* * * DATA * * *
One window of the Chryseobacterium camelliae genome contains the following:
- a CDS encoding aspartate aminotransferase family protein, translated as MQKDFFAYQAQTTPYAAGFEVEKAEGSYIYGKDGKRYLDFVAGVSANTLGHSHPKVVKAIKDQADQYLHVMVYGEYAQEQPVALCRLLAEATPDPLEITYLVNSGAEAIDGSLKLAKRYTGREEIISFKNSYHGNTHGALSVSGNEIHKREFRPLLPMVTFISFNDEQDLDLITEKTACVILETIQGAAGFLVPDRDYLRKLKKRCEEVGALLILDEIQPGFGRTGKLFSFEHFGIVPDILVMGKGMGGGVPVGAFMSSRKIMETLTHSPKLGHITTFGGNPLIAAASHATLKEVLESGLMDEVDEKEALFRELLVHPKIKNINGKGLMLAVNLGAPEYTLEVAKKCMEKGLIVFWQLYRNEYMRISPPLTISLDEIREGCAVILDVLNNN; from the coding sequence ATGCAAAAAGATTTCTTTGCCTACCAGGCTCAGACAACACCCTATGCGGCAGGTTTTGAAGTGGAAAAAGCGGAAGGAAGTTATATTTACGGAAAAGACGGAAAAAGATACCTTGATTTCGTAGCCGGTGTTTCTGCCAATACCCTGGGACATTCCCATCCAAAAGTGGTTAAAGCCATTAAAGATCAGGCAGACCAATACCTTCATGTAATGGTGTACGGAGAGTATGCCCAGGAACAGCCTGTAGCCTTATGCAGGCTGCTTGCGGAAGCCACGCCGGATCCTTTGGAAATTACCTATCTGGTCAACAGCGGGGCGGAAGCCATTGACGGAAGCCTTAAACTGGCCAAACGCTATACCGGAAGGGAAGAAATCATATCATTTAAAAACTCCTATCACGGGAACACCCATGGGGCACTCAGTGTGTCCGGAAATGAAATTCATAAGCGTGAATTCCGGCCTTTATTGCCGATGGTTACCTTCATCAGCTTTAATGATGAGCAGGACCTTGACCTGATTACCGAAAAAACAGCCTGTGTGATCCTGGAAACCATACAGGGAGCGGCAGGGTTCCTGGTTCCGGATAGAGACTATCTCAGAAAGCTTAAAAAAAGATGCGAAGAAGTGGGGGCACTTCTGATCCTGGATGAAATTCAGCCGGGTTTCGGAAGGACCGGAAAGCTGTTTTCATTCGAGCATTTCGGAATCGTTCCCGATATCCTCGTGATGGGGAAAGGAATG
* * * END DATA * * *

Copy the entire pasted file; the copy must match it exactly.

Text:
One window of the Chryseobacterium camelliae genome contains the following:
- a CDS encoding aspartate aminotransferase family protein, translated as MQKDFFAYQAQTTPYAAGFEVEKAEGSYIYGKDGKRYLDFVAGVSANTLGHSHPKVVKAIKDQADQYLHVMVYGEYAQEQPVALCRLLAEATPDPLEITYLVNSGAEAIDGSLKLAKRYTGREEIISFKNSYHGNTHGALSVSGNEIHKREFRPLLPMVTFISFNDEQDLDLITEKTACVILETIQGAAGFLVPDRDYLRKLKKRCEEVGALLILDEIQPGFGRTGKLFSFEHFGIVPDILVMGKGMGGGVPVGAFMSSRKIMETLTHSPKLGHITTFGGNPLIAAASHATLKEVLESGLMDEVDEKEALFRELLVHPKIKNINGKGLMLAVNLGAPEYTLEVAKKCMEKGLIVFWQLYRNEYMRISPPLTISLDEIREGCAVILDVLNNN; from the coding sequence ATGCAAAAAGATTTCTTTGCCTACCAGGCTCAGACAACACCCTATGCGGCAGGTTTTGAAGTGGAAAAAGCGGAAGGAAGTTATATTTACGGAAAAGACGGAAAAAGATACCTTGATTTCGTAGCCGGTGTTTCTGCCAATACCCTGGGACATTCCCATCCAAAAGTGGTTAAAGCCATTAAAGATCAGGCAGACCAATACCTTCATGTAATGGTGTACGGAGAGTATGCCCAGGAACAGCCTGTAGCCTTATGCAGGCTGCTTGCGGAAGCCACGCCGGATCCTTTGGAAATTACCTATCTGGTCAACAGCGGGGCGGAAGCCATTGACGGAAGCCTTAAACTGGCCAAACGCTATACCGGAAGGGAAGAAATCATATCATTTAAAAACTCCTATCACGGGAACACCCATGGGGCACTCAGTGTGTCCGGAAATGAAATTCATAAGCGTGAATTCCGGCCTTTATTGCCGATGGTTACCTTCATCAGCTTTAATGATGAGCAGGACCTTGACCTGATTACCGAAAAAACAGCCTGTGTGATCCTGGAAACCATACAGGGAGCGGCAGGGTTCCTGGTTCCGGATAGAGACTATCTCAGAAAGCTTAAAAAAAGATGCGAAGAAGTGGGGGCACTTCTGATCCTGGATGAAATTCAGCCGGGTTTCGGAAGGACCGGAAAGCTGTTTTCATTCGAGCATTTCGGAATCGTTCCCGATATCCTCGTGATGGGGAAAGGAATG